So I have been incorporating all these things into my life. It takes some effort but it is definitely making a difference. I am having a break at the moment from CBT as I had a hysterectomy a few weeks ago (blog to follow on this – don’t worry no gory details!) but will be picking this up once I can drive again, along with OT appointments with GG, theraplay for BB and FASD assessment for GG. Things are finally coming together – we don’t have answers and the children are still providing challenging behaviour – but at least we feel we are being listened to now and some support is being provided. Whether it is the right support remains to be seen but at least if it isn’t I am in a better place to be able to fight for something more beneficial. I am still not happy with the school situation but I am holding off on that one until I have more facts. They are making some good noises….just not consistently.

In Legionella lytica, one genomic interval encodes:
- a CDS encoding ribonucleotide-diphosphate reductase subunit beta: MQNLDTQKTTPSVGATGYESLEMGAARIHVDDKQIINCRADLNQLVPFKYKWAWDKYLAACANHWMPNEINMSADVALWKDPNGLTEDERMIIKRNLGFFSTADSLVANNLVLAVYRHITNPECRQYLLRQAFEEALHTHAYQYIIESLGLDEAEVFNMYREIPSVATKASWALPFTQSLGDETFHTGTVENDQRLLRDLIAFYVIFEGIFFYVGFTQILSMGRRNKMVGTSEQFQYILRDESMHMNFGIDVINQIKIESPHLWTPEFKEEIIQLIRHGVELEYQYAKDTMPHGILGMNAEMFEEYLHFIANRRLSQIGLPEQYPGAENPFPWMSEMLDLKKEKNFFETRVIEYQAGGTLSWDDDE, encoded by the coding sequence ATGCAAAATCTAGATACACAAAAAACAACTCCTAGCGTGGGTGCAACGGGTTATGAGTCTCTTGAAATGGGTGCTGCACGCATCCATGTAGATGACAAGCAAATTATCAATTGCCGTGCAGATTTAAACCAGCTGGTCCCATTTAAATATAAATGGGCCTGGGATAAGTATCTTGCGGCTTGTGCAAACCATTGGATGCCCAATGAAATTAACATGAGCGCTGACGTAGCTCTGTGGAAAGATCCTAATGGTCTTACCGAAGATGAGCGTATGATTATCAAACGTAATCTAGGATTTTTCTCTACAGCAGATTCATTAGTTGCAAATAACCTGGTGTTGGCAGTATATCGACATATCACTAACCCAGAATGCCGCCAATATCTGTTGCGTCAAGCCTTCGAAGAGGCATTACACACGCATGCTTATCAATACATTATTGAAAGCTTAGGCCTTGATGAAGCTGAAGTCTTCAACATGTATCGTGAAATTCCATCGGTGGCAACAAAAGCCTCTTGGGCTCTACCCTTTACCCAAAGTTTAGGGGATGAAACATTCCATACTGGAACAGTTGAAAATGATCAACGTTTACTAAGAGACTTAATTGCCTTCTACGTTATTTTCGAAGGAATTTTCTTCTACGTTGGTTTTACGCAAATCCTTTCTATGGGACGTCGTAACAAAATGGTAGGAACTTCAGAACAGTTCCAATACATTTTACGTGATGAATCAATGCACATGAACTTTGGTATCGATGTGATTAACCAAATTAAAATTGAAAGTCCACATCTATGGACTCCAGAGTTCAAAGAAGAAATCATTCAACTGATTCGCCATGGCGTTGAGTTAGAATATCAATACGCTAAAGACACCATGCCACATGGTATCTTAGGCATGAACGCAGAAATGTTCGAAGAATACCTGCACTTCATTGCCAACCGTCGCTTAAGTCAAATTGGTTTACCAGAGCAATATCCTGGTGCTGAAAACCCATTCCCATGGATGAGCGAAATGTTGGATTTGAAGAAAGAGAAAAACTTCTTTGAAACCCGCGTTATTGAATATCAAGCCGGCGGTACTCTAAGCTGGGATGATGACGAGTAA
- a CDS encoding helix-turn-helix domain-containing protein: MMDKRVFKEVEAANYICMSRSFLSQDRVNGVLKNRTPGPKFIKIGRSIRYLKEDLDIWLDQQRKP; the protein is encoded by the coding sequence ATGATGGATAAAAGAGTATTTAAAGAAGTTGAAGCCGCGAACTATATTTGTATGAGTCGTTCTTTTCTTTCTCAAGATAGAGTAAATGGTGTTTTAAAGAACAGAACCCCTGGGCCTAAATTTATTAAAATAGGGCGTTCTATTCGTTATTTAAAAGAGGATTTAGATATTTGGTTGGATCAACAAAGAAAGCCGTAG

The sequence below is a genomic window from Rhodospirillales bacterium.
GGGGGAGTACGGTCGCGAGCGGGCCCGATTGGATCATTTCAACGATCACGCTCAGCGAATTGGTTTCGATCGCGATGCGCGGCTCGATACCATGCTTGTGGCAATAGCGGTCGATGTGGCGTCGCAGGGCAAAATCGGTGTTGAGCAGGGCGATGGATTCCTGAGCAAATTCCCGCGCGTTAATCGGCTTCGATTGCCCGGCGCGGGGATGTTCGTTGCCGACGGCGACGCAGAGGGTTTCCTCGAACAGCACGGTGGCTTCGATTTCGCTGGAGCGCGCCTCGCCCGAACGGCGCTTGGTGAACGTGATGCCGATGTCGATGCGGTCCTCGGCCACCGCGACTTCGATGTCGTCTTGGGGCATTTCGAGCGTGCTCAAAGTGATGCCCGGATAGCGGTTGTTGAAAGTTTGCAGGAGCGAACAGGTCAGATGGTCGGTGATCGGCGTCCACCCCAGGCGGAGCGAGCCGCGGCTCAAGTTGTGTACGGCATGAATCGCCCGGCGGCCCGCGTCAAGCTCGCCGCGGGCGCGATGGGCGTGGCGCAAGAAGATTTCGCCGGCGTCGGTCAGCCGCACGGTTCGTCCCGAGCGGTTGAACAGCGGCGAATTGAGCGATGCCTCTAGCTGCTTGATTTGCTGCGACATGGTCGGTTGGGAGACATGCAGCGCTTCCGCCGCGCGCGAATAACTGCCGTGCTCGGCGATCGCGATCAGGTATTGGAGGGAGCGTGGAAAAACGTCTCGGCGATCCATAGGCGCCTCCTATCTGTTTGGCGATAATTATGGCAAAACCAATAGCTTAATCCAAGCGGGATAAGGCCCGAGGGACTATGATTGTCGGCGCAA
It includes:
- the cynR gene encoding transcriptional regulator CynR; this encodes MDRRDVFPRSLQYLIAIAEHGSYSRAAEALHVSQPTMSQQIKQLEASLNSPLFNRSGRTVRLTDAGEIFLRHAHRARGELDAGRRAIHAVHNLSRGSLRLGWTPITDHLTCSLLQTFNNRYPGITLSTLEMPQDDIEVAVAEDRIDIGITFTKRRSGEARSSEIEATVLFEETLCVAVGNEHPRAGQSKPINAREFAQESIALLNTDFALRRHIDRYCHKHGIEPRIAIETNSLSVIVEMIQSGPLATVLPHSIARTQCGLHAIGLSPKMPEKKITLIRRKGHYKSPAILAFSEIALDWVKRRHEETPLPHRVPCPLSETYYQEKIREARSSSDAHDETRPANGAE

By addressing all of the above I have become much calmer and am in a much better place – less stressed. This in turn has helped the children who are also calmer and in a better place – don’t get me wrong they are still a handful 😉 In particular BB has really moved on in the last few months. He is no longer the very unhappy and shutdown child who came to us. He is still capable of throwing very good strops, gets frustrated that he cannot communicate to us as well as he would like to but he is flourishing as is the attachment between him and me. It took some 9 months to get in contrast to GG who was almost instant. It was definitely well worth fighting for.
Throughout all of this HH has supported me and been there for me. He has never criticised me and has allowed me the time to work through all these complex emotions.
I have allowed my heart to be heard and have therefore found it a little easier to move on from some things and accept them so they no longer affect me to the same degree and so I can therefore enjoy life with my family rather than operating as a robot which is how it felt six months ago. I am also sure there will be more ups and downs but hopefully I am now better equipped to cope with them and recognise when I need help earlier and then get it! The hard work goes on – but I feel better equipped to do it.